Endometriosis Risks and Treatments

Endometriosis (en-doe-me-tree-O-sis) is an often painful disorder in which tissue that normally lines the inside of your uterus — the endometrium — grows outside your uterus (endometrial implant). Endometriosis most commonly involves your ovaries, bowel or the tissue lining your pelvis. Rarely, endometrial tissue may spread beyond your pelvic region. The Fertility Center of Charleston will assess each patient who might suffer from endometriosis and formulate an individualized fertility treatment plan.

Endometriosis Risk
Endometriosis is a common gynecological condition that affects 7-10% of women in the general population, and is seen in 38-50% of infertile women, and in 71-87% of women with chronic pelvic pain. The disorder is usually initially detected during the teenage years and peaks around the age of 40 years.

Endometriosis occurs when the cells that normally line the uterus (endometrium) enter the pelvis or bloodstream and attach to other organs. Endometrial cells have been seen in areas as distant as the lungs and brain, although they most commonly occur in the pelvic area. These endometrial implants can grow and damage the structures that they are attached to, leading to organ dysfunction. Endometriosis is often found on the fallopian tubes and can penetrate and obstruct these delicate structures. Unfortunately, it can also damage the ovaries, decreasing the ability to produce good quality eggs and causing early diminishing ovarian reserve.

Many theories about the cause of endometriosis focus on the possibility that this disorder represents a state of an impaired immune system, which allows the endometrial implants to invade and proliferate. Biopsies of endometriosis contain high levels of macrophages, which contain cytokines and prostaglandins. These factors produce inflammation and damage the surrounding tissues.

There is a 10-fold increase in the incidence of endometriosis in women who have a mother or a sister with this disorder suggesting a potential genetic factor.

Incidence is 6-10% in general population
40-60% in women with dysmenorrhea
33% of women with pelvic pain
30-45% of women with infertility
Begins in teenage years and peeks at age 40
To gain more information on general endometriosis, call our office today at 843-881-7400 to schedule an appointment with Dr. Singleton.

Causes of Infertility in Endometriosis
There is no single cause of infertility in endometriosis but rather several factors that decrease the chances for conception. In advanced endometriosis (Stage III-IV), endometriomas (chocolate cysts) or pelvic adhesions interfere mechanically with ovulation and egg/embryo transport. In early endometriosis (Stage I-II), the mechanism of infertility is less clear and more complex. Consequently, infertility in women with endometriosis is relative, which means that some women are able to conceive.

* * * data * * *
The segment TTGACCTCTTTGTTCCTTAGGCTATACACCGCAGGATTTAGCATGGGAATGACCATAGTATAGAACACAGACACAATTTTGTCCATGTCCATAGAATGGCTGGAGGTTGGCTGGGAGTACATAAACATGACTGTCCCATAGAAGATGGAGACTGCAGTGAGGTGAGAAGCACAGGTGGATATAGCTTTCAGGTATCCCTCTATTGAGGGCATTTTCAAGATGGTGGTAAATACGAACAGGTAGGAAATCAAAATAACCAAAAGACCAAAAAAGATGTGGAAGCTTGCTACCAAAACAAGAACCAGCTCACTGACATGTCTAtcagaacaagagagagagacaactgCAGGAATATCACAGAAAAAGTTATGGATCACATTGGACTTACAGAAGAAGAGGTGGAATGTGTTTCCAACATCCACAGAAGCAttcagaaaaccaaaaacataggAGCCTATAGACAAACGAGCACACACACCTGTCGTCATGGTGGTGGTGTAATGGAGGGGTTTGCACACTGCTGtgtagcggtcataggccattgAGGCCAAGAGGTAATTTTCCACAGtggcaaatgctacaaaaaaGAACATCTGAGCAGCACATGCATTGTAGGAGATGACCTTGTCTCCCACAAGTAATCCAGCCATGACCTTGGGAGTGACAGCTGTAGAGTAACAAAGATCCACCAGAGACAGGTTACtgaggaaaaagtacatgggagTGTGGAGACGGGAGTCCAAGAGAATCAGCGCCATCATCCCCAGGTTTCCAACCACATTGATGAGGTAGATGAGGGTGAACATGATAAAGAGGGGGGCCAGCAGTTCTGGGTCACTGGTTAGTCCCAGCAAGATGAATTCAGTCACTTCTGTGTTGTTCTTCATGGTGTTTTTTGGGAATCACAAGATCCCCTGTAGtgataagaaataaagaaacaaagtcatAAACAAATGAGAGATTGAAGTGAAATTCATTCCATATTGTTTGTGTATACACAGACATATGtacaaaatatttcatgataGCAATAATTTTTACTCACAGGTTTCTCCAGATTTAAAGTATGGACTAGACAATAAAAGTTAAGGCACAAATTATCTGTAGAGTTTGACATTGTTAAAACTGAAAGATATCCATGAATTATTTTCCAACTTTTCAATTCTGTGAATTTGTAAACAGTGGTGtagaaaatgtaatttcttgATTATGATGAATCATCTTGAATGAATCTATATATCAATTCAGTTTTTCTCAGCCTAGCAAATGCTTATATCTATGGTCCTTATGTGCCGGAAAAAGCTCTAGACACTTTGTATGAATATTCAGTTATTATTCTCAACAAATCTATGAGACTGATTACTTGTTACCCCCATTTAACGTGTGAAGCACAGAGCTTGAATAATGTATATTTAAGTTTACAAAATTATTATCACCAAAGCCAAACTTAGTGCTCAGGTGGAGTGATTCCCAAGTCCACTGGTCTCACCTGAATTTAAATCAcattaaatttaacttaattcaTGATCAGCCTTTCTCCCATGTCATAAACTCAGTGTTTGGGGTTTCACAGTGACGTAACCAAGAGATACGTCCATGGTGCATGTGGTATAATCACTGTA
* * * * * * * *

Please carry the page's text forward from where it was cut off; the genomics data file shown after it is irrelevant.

Chances for Pregnancy – With Fertility Treatment
Some patients with endometriosis may increase their chances of pregnancy with conservative methods such as ovulation induction and intrauterine insemination, however, many women with endometriosis benefit from in vitro fertilization therapy. When fertility drugs are combined with in vitro fertilization/embryo transfer (IVF/ET) procedures, pregnancy rates are even higher than with ovulation induction and intrauterine insemination. It appears that in endometriosis during the IVF/ET cycle, replacement of the adverse intraperitoneal environment with controlled ‘in vitro’ conditions of the laboratory corrects the majority of anti-fertility effects of the disease.

Egg Freezing is a helpful option for those women with endometriosis not yet ready to start a family
Endometriosis can damage the ovaries and decrease the ability to produce good quality eggs at an earlier age than normal. Women with rapidly progressing endometriosis who are not in a position to begin their families may benefit from cryopreservation of eggs for future fertilization and pregnancy. This approach offers women with endometriosis, career women who wish to delay childbirth, couples troubled by freezing embryos, and for those facing treatments that will affect their fertility, a chance for cryopreservation and storage of their eggs until they are ready to start a family.